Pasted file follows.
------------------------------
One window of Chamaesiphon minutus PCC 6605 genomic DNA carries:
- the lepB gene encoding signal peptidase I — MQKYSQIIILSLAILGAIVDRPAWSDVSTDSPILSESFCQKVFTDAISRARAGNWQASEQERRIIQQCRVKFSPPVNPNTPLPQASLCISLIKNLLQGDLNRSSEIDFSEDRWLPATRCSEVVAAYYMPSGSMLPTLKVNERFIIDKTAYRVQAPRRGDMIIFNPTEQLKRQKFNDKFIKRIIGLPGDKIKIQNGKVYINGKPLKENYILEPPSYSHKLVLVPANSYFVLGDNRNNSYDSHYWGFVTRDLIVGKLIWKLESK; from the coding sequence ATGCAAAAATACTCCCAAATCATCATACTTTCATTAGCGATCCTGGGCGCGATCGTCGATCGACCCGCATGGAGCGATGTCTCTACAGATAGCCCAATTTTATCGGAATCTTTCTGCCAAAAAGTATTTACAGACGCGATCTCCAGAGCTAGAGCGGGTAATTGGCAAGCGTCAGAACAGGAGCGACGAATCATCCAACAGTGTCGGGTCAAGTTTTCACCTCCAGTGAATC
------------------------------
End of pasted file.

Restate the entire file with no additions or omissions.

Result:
One window of Chamaesiphon minutus PCC 6605 genomic DNA carries:
- the lepB gene encoding signal peptidase I — MQKYSQIIILSLAILGAIVDRPAWSDVSTDSPILSESFCQKVFTDAISRARAGNWQASEQERRIIQQCRVKFSPPVNPNTPLPQASLCISLIKNLLQGDLNRSSEIDFSEDRWLPATRCSEVVAAYYMPSGSMLPTLKVNERFIIDKTAYRVQAPRRGDMIIFNPTEQLKRQKFNDKFIKRIIGLPGDKIKIQNGKVYINGKPLKENYILEPPSYSHKLVLVPANSYFVLGDNRNNSYDSHYWGFVTRDLIVGKLIWKLESK; from the coding sequence ATGCAAAAATACTCCCAAATCATCATACTTTCATTAGCGATCCTGGGCGCGATCGTCGATCGACCCGCATGGAGCGATGTCTCTACAGATAGCCCAATTTTATCGGAATCTTTCTGCCAAAAAGTATTTACAGACGCGATCTCCAGAGCTAGAGCGGGTAATTGGCAAGCGTCAGAACAGGAGCGACGAATCATCCAACAGTGTCGGGTCAAGTTTTCACCTCCAGTGAATC